Donald Trump: why he was sued and what we know so far in the case | USA | News

Donald Trump: Grand jury votes to indict former president

For the first time in history, a US president has been indicted after a grand jury voted to charge Donald Trump on Thursday. The ex-POTUS, 76, is accused of being involved in an illegal payment of hush money to porn star Stormy Daniels ahead of the 2016 election.

Here’s what we know about the case so far.

Why was Trump indicted?

Daniels, 44, real name Stephanie Clifford, began reaching out to the media in 2016 ahead of the presidential election to sell her account of what she claimed was an adulterous affair she had with the businessman in 2006. This was a year after he married his current wife Melania.

Trump’s team found out, and his former attorney Michael Cohen eventually handed out a $130,000 payment to Daniels to keep his mouth shut. This in itself is not against the law.

But Cohen allegedly paid Daniels through a shell company before being reimbursed by Trump, whose company, the Trump Organization, reportedly recorded the fees as legal fees.

Since Trump’s records for the payment show it was for legal fees, rather than reimbursing his attorney for paying Daniels, prosecutors say it shows Trump falsified business records. This is a felony (a criminal offense) in New York.

Trump

Trump has been indicted (Image: AP)

Stormy Daniels

Trump was involved in a hush money payment to Stormy Daniels (Image: Getty)

Trump’s company reportedly “grossed up” Cohen’s refund for Daniels’ payment to cover tax payments, according to federal prosecutors who filed criminal charges against the lawyer in connection with the 2018 payments. Cohen received £291,000 ($ 360,000) plus £48,000 ($60,000) bonus, for a total of £339,000 ($420,000).

What has happened so far?

While Trump denies wrongdoing, Cohen pleaded guilty to violating federal campaign finance law in connection with the payments.

Federal prosecutors say the payments amounted to illegal, unreported aid to Trump’s campaign. But they declined to press charges against Trump himself.

A grand jury in Manhattan on Thursday decided to indict the ex-POTUS for the alleged crime. It came after weeks of investigating the case led by Manhattan District Attorney prosecutor Alvin Bragg.

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Trump supporters

Trump wants to become president in 2024 (Image: AP)

What could happen next?

What might happen after the grand jury vote isn’t quite on the table yet. The indictment has not yet been unsealed, meaning it is not entirely clear what charges will be brought against Trump.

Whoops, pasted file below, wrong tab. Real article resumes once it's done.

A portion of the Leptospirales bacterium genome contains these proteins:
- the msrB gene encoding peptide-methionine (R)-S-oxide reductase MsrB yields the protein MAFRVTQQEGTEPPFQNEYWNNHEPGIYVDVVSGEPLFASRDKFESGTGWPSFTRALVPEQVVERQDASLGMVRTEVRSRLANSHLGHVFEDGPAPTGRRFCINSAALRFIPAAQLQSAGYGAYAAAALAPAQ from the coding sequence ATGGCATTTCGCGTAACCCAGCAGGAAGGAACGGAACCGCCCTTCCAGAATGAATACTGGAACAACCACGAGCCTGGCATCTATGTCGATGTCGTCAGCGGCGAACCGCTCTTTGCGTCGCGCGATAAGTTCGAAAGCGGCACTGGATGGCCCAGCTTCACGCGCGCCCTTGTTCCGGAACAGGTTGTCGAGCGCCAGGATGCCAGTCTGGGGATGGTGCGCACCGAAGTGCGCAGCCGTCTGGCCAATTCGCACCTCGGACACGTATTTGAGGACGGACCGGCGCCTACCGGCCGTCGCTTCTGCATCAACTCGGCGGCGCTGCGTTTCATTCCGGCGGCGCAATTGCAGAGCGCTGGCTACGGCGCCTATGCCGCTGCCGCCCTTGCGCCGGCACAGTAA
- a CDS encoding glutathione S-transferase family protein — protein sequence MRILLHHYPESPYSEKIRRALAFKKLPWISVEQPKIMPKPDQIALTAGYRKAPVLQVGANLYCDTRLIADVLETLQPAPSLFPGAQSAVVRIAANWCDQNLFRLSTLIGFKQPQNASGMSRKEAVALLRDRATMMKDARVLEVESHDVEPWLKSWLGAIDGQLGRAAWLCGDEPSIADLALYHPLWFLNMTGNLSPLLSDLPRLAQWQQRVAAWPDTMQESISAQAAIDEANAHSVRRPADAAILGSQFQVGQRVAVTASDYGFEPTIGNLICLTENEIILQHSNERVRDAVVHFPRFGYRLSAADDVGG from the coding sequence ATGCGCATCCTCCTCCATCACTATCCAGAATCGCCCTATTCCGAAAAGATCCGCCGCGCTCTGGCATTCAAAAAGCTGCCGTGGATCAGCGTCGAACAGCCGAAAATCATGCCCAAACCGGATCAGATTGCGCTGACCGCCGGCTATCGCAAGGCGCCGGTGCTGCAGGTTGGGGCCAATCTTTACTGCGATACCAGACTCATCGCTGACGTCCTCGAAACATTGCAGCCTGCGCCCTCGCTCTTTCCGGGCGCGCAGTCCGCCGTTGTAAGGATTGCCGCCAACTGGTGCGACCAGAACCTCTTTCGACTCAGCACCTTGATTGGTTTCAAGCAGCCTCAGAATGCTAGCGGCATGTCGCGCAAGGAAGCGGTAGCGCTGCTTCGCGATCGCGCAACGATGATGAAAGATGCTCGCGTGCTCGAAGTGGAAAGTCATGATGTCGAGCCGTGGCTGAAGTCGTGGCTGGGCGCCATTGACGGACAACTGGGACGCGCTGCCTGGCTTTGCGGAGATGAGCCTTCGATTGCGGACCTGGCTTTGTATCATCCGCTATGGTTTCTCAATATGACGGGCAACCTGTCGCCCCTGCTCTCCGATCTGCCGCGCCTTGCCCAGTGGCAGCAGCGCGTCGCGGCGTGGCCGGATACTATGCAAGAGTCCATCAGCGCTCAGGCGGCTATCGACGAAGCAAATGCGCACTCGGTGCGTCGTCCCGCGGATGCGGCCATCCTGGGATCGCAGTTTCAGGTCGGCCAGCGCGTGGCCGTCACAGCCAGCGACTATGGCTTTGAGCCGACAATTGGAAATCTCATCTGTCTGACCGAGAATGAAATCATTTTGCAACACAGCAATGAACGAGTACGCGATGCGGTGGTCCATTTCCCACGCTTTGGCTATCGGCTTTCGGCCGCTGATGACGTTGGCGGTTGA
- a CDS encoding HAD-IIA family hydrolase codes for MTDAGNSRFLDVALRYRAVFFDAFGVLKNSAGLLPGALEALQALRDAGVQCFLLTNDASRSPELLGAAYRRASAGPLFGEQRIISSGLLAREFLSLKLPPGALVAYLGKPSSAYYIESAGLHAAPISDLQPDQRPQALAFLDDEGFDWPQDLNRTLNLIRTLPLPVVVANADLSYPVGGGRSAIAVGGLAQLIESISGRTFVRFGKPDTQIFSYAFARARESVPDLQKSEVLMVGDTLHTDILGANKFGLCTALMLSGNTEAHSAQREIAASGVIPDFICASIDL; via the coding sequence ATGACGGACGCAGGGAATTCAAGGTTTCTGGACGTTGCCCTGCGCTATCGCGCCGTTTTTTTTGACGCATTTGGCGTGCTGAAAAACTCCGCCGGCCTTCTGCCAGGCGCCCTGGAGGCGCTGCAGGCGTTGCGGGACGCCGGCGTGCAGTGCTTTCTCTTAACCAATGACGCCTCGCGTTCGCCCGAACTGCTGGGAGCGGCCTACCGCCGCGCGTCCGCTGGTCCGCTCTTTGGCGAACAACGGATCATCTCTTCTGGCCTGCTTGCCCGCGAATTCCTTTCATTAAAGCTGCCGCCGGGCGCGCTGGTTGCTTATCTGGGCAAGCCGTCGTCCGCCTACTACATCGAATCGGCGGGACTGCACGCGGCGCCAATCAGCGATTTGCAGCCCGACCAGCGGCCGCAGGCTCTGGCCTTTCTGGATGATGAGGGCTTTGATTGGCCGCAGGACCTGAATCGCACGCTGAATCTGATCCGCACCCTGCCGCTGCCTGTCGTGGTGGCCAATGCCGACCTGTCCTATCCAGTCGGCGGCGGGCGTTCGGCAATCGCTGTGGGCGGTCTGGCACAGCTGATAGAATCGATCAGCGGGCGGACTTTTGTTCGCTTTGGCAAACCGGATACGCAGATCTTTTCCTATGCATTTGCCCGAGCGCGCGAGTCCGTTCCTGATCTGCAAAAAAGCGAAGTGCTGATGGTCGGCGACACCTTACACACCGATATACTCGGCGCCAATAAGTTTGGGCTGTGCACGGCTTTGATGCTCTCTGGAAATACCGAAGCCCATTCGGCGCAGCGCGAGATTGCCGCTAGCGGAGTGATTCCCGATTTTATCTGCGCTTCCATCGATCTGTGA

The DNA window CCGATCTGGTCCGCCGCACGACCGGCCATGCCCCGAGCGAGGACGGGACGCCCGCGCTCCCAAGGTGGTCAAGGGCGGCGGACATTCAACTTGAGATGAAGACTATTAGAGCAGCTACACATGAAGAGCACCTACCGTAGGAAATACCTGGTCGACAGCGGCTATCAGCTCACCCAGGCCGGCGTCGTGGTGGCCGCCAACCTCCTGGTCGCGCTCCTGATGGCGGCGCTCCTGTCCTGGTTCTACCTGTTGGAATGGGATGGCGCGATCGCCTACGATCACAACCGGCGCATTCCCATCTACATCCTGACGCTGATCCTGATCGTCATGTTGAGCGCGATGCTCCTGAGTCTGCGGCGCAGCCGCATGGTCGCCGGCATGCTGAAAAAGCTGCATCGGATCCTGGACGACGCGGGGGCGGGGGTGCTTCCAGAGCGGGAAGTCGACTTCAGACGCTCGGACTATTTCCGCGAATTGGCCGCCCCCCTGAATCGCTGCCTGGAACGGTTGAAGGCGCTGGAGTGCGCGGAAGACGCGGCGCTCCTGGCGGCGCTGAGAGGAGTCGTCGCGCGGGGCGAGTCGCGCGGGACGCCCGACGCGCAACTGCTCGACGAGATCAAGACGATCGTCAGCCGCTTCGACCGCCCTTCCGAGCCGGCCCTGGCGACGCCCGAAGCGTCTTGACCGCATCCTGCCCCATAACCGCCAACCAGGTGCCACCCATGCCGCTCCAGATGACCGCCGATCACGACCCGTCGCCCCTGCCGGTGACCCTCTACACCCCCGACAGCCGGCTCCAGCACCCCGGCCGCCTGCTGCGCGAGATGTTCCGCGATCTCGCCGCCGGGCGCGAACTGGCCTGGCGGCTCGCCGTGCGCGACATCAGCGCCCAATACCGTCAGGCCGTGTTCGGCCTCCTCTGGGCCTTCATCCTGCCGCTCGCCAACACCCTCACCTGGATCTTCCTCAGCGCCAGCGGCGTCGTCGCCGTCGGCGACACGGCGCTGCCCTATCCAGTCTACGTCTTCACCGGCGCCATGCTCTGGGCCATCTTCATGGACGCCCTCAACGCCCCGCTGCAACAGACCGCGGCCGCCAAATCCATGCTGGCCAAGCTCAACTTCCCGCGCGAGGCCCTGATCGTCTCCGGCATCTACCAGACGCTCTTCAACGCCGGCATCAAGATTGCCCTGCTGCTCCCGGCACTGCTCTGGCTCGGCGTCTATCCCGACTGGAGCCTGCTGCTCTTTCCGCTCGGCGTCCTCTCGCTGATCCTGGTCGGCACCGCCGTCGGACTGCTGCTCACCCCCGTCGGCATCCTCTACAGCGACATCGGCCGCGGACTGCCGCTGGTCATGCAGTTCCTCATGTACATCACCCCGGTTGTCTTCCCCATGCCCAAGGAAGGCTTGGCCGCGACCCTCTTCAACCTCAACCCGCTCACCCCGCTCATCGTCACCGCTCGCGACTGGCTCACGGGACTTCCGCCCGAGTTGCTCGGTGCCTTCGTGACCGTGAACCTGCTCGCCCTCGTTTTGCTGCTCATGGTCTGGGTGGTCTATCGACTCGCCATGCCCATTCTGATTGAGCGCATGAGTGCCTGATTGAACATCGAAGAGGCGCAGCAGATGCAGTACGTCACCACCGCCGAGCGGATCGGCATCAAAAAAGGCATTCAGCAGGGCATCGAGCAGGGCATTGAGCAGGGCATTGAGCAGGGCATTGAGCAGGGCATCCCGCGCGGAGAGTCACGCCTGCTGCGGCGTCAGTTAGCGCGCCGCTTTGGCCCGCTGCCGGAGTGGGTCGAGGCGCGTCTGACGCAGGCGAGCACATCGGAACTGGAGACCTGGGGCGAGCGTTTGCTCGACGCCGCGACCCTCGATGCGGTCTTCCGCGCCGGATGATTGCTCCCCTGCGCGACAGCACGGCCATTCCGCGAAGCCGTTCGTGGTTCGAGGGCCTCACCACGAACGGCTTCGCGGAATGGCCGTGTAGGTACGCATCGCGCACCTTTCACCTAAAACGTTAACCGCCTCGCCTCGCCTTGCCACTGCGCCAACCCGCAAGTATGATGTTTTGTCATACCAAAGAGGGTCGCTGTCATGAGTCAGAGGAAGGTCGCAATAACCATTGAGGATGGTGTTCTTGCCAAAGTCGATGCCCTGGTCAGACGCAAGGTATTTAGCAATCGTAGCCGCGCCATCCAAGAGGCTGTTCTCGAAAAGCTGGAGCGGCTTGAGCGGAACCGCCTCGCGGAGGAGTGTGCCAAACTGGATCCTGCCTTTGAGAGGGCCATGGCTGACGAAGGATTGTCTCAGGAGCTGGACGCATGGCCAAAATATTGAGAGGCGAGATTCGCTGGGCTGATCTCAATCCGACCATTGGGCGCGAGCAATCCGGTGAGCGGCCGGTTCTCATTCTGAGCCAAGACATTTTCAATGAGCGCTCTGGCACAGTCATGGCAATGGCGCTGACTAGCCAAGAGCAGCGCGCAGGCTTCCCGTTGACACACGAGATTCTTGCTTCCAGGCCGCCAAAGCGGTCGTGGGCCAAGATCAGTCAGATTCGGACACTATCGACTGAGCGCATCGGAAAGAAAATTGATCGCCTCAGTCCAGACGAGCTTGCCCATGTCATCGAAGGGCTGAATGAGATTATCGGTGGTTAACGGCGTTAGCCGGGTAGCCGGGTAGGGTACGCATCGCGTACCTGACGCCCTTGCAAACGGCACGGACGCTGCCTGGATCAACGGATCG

To secure a conviction for a felony charge, prosecutors would have to prove that records had been falsified with intent to commit or conceal a second felony. It’s not clear what prosecutors can claim as the second crime.

Based on publicly available information, legal experts have noted that several elements of the case could put Trump in jeopardy as his accusers race for a guilty verdict.

For example, the cabinet is from 2016 and 2017 and is therefore more than five years old. New York’s statute of limitations for most crimes is five years, meaning Trump could argue that prosecutors waited too long to charge him.

Prosecutors may also have to prove that Trump knew the arrangement violated the law.

Trump could also argue that he reasonably assumed that Cohen, as a lawyer, was making the payments and paperwork in a lawful manner.

If arrested, the former president, who hopes to run again in the 2024 election, will be fingerprinted, photographed and handcuffed.

But Trump is also fighting to return to office in the next presidential election in 2024.

While it will be up to the state court judge assigned to Trump’s car to determine whether he can campaign while he faces charges, it’s unlikely prosecutors won’t want to detain him or restrict his travel in the US while the case is pending.

Bragg

Manhattan District Attorney Alvin Bragg is leading the investigation into the hush money case (Image: AP)

Michael Cohen

Michael Cohen, former Trump attorney (Image: Getty)

There is also no law that would prevent him from campaigning while facing criminal charges, even if he were put behind bars. But if he were to win the election while being charged or convicted, it would complicate matters.

It is also expected to take months for a trial to begin, with legal and constitutional issues likely to drag things into next year and into the 2024 primary season.

What did Trump say?

Trump strongly denies having sex with Stormy Daniels and civil unrest is feared after the former president called on his supporters to rally when he falsely predicted his arrest, which he called a “witch hunt,” at 21 March would come.

In a furious diatribe on his Truth Social platform, Trump said, “What kind of person can sue another person, in this case a former president of the United States … who received more votes than any sitting president in history, and leading candidate (by far!) for the Republican Party nomination, with a crime, when everyone knows NO crime was committed, and also know that potential death and destruction in such a false accusation could be catastrophic for our country?

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